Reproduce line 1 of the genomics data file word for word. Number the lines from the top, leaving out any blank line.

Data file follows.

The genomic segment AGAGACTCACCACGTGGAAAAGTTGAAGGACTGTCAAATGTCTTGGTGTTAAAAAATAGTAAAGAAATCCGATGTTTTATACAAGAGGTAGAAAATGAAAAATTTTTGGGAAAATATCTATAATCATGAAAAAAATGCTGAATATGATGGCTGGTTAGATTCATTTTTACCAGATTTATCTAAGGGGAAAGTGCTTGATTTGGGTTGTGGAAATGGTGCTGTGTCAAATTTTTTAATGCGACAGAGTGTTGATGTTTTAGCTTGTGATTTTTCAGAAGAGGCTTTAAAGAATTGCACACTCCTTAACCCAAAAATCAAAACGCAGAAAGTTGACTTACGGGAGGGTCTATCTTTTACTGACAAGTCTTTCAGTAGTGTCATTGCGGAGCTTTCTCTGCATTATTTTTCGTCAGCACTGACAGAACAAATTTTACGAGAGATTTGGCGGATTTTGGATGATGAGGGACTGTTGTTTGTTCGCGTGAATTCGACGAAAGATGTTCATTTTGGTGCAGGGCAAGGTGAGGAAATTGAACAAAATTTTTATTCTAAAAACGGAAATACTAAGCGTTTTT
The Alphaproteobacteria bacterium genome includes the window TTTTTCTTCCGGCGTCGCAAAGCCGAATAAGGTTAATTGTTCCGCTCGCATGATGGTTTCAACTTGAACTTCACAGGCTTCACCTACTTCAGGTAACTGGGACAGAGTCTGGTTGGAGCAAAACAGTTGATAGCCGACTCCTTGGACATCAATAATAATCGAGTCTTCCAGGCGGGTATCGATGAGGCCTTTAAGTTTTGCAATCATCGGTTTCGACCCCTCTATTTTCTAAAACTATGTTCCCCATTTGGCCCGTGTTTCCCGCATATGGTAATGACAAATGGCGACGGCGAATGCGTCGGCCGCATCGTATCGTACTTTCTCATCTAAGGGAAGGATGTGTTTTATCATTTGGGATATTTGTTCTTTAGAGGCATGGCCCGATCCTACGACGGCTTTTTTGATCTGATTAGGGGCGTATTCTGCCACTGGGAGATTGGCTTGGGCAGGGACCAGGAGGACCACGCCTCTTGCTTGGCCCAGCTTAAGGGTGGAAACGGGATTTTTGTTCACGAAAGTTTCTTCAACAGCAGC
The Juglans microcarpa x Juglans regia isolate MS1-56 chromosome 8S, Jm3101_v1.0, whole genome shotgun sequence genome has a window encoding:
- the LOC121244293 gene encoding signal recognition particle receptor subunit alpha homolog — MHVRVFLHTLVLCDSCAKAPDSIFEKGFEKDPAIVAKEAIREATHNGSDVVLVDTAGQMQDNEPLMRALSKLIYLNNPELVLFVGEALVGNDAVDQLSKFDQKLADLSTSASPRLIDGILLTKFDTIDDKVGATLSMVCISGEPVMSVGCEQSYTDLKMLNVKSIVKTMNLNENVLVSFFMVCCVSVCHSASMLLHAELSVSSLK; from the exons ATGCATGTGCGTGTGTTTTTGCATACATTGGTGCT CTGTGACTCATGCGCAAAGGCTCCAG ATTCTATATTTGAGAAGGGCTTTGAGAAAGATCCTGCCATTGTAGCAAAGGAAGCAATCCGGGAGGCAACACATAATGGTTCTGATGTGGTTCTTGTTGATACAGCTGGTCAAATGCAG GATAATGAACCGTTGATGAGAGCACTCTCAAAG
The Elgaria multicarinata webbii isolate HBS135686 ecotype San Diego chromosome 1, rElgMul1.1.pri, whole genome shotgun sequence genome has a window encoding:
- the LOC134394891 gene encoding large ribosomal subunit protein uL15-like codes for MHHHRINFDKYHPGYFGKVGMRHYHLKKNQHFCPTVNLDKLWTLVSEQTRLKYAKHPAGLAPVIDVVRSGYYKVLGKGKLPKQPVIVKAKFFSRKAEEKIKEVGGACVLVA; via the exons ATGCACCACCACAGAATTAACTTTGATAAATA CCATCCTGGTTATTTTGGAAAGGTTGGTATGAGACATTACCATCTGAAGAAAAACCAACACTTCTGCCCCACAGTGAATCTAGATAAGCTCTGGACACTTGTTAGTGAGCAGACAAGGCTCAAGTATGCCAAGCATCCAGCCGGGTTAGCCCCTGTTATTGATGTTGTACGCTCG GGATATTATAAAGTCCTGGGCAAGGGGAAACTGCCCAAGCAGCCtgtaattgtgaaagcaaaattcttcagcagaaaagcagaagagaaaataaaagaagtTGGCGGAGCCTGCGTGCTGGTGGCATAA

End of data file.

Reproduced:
The genomic segment AGAGACTCACCACGTGGAAAAGTTGAAGGACTGTCAAATGTCTTGGTGTTAAAAAATAGTAAAGAAATCCGATGTTTTATACAAGAGGTAGAAAATGAAAAATTTTTGGGAAAATATCTATAATCATGAAAAAAATGCTGAATATGATGGCTGGTTAGATTCATTTTTACCAGATTTATCTAAGGGGAAAGTGCTTGATTTGGGTTGTGGAAATGGTGCTGTGTCAAATTTTTTAATGCGACAGAGTGTTGATGTTTTAGCTTGTGATTTTTCAGAAGAGGCTTTAAAGAATTGCACACTCCTTAACCCAAAAATCAAAACGCAGAAAGTTGACTTACGGGAGGGTCTATCTTTTACTGACAAGTCTTTCAGTAGTGTCATTGCGGAGCTTTCTCTGCATTATTTTTCGTCAGCACTGACAGAACAAATTTTACGAGAGATTTGGCGGATTTTGGATGATGAGGGACTGTTGTTTGTTCGCGTGAATTCGACGAAAGATGTTCATTTTGGTGCAGGGCAAGGTGAGGAAATTGAACAAAATTTTTATTCTAAAAACGGAAATACTAAGCGTTTTT